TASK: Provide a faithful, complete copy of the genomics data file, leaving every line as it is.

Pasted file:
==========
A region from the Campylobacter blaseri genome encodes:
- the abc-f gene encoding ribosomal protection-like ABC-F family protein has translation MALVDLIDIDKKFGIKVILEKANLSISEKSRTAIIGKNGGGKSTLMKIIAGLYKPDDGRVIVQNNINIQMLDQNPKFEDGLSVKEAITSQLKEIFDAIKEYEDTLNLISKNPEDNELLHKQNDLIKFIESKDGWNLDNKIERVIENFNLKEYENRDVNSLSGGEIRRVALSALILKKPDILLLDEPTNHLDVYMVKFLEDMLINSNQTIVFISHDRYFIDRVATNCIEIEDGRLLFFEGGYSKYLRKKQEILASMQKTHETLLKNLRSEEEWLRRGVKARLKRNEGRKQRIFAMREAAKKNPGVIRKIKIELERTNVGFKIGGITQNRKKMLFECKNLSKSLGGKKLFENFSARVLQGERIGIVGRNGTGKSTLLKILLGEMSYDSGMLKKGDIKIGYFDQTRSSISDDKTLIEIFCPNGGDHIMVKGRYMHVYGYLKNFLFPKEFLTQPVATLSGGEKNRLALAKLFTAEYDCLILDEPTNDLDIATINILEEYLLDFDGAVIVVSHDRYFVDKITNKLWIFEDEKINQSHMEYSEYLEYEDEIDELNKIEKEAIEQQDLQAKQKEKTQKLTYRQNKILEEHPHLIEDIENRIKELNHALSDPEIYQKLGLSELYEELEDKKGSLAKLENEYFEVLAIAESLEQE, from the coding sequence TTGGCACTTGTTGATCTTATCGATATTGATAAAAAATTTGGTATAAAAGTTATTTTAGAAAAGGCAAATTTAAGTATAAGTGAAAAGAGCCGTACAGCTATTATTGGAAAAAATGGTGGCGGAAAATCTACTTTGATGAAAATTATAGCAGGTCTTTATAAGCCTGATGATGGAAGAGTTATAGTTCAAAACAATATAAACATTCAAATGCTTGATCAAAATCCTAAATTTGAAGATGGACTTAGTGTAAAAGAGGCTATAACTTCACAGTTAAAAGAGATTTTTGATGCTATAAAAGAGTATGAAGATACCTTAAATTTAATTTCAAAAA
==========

A region from the Campylobacter blaseri genome encodes:
- the abc-f gene encoding ribosomal protection-like ABC-F family protein has translation MALVDLIDIDKKFGIKVILEKANLSISEKSRTAIIGKNGGGKSTLMKIIAGLYKPDDGRVIVQNNINIQMLDQNPKFEDGLSVKEAITSQLKEIFDAIKEYEDTLNLISKNPEDNELLHKQNDLIKFIESKDGWNLDNKIERVIENFNLKEYENRDVNSLSGGEIRRVALSALILKKPDILLLDEPTNHLDVYMVKFLEDMLINSNQTIVFISHDRYFIDRVATNCIEIEDGRLLFFEGGYSKYLRKKQEILASMQKTHETLLKNLRSEEEWLRRGVKARLKRNEGRKQRIFAMREAAKKNPGVIRKIKIELERTNVGFKIGGITQNRKKMLFECKNLSKSLGGKKLFENFSARVLQGERIGIVGRNGTGKSTLLKILLGEMSYDSGMLKKGDIKIGYFDQTRSSISDDKTLIEIFCPNGGDHIMVKGRYMHVYGYLKNFLFPKEFLTQPVATLSGGEKNRLALAKLFTAEYDCLILDEPTNDLDIATINILEEYLLDFDGAVIVVSHDRYFVDKITNKLWIFEDEKINQSHMEYSEYLEYEDEIDELNKIEKEAIEQQDLQAKQKEKTQKLTYRQNKILEEHPHLIEDIENRIKELNHALSDPEIYQKLGLSELYEELEDKKGSLAKLENEYFEVLAIAESLEQE, from the coding sequence TTGGCACTTGTTGATCTTATCGATATTGATAAAAAATTTGGTATAAAAGTTATTTTAGAAAAGGCAAATTTAAGTATAAGTGAAAAGAGCCGTACAGCTATTATTGGAAAAAATGGTGGCGGAAAATCTACTTTGATGAAAATTATAGCAGGTCTTTATAAGCCTGATGATGGAAGAGTTATAGTTCAAAACAATATAAACATTCAAATGCTTGATCAAAATCCTAAATTTGAAGATGGACTTAGTGTAAAAGAGGCTATAACTTCACAGTTAAAAGAGATTTTTGATGCTATAAAAGAGTATGAAGATACCTTAAATTTAATTTCAAAAA